Use of piezo-electric struts requires at least one sliding contact and brush per head. Sliding contacts are undesirable because they occupy space, increase the unsupported shaft length, create friction losses, and are subject to wear. These techniques are tedious to implement, particularly with applications such as high speed digital recorders for instrumentation or television, which involve tangential speeds above 50 m/s and thus centrifugal forces that impede the deviation of piezo-electric struts. For example, for an 8 centimeter diameter drum, a tangential speed of 40 m/s translates into a centrifugal force of 40,000 m/s2 (4000 G).
The limited excursions of piezo-electric struts preclude them from applications utilizing several heads in parallel and requiring strong accelerations.
There remains, therefore, a need for a better technique to correct tracking angle errors.
In the present invention, speed differential-caused tracking angle errors are corrected by deflecting the transducer head substantially parallel to its axis of rotation while scanning each track. A head trajectory modification is needed for scanning a track on each revolution of the head. The head can be made to oscillate once per revolution traverse to its plane of rotation, thereby providing an appropriate deflection which varies almost linearly with the passage of the track being read.
A preferred embodiment of invention includes a rotatable shaft, a support attached to the axial center of the shaft, adapted to rotate, and to be relatively inflexible, in a plane perpendicular to the shaft, and to be relatively flexible in the direction parallel to the shaft, and a transducer head attached to the outer end of the support. The support rotates in a gap between two disks or cylindrical members coaxial to the shaft and having a radius slightly less than the radial dimension of the support with the head. As the head passes one or more magnets at the periphery of the disks, a magnetic force deflects the head, causing it to oscillate. Other purposes and advantages will be understood with reference to the appended drawings, wherein:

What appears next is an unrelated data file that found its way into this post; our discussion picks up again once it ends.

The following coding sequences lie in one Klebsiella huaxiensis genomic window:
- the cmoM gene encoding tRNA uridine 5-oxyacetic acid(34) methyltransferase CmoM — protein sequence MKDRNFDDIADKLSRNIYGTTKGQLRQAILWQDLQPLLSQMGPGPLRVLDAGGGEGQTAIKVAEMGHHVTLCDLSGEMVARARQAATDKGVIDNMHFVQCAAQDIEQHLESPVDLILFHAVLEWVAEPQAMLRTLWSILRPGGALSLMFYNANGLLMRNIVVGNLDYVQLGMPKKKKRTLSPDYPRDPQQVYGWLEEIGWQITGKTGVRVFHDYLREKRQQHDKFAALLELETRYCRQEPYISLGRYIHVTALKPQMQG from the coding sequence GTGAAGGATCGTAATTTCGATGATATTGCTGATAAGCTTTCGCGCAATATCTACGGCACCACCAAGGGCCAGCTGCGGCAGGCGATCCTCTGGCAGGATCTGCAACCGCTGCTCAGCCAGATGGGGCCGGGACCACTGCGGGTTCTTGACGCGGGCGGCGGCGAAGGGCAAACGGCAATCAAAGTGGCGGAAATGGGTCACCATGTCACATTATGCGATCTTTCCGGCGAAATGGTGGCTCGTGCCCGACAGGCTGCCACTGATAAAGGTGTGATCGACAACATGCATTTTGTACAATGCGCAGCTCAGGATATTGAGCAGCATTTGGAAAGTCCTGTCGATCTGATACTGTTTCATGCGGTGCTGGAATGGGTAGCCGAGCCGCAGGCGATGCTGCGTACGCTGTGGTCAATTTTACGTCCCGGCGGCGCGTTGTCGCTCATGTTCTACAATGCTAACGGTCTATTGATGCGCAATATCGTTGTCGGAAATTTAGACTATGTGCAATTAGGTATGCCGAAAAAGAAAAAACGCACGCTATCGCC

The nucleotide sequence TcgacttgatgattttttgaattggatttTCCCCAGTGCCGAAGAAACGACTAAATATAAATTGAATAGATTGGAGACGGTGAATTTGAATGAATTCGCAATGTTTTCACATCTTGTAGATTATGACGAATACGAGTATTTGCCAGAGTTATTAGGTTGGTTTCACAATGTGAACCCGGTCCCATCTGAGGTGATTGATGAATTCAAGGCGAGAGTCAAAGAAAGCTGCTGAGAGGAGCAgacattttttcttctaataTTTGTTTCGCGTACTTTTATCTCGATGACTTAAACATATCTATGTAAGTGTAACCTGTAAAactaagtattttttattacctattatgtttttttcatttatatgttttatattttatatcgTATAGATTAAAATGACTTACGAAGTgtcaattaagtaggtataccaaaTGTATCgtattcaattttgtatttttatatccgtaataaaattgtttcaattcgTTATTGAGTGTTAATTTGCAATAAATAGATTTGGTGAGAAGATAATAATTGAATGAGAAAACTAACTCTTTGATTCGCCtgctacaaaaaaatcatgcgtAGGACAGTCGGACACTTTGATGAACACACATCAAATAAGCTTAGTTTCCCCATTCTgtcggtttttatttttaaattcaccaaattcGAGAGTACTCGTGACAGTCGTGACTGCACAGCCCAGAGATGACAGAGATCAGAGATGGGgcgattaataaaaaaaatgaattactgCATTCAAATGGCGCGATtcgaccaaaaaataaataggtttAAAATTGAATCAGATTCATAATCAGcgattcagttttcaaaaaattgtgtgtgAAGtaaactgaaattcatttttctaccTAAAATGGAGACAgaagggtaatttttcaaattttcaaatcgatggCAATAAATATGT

FIG. 1 is a cross section of a transducer head assembly, showing the stationary disks, the rotating head supports and the heads in the slot between the disks, and, in dotted outline, a magnetic tape passing diagonally by the drum.
FIG. 2 shows parallel tracks arranged on the tape, diagonally to its length;
FIG. 3 shows the vector components Vb (tape speed) and Vt (head speed) of the angle of the track traced out by the head, and also shows how the trajectory of the head must change when the ratio of speeds changes;
FIG. 4, taken along line IV--IV of FIG. 1, shows the tape guided part way around the drum, and the rotating head supports;
FIG. 5 is a section taken along line V--V of FIG. 4, detailing the electromagnets, and showing a transducer head in between, and
FIG. 6 is an electrical schematic of one of the head position sensors.
FIG. 1 shows a magnetic tape 10 passing diagonally by a drum 12 which includes a pair of fixed disks 14, 16 on either side of a pair of magnetic transducer heads 18 and 20 rotating in a plane. Data frames can be recorded on and read from parallel tracks 22 on the tape at an angle to its length, as shown in FIG. 2. As they rotate, heads 18 and 20 follow tracks 22. While each head rotates between the end of one contact with tape 10 at point 47 on the drum, and the beginning of the next contact at point 45, FIG. 4, the tape moves the longitudinal distance "e" as shown in FIG. 2 between tracks. When the tangential speed of a head and the longitudinal speed of the tape are no longer synchronized, which occurs when the tape speed is increased or decreased to effect time compression or expansion, the head will trace the wrong angle on the tape, FIG. 3.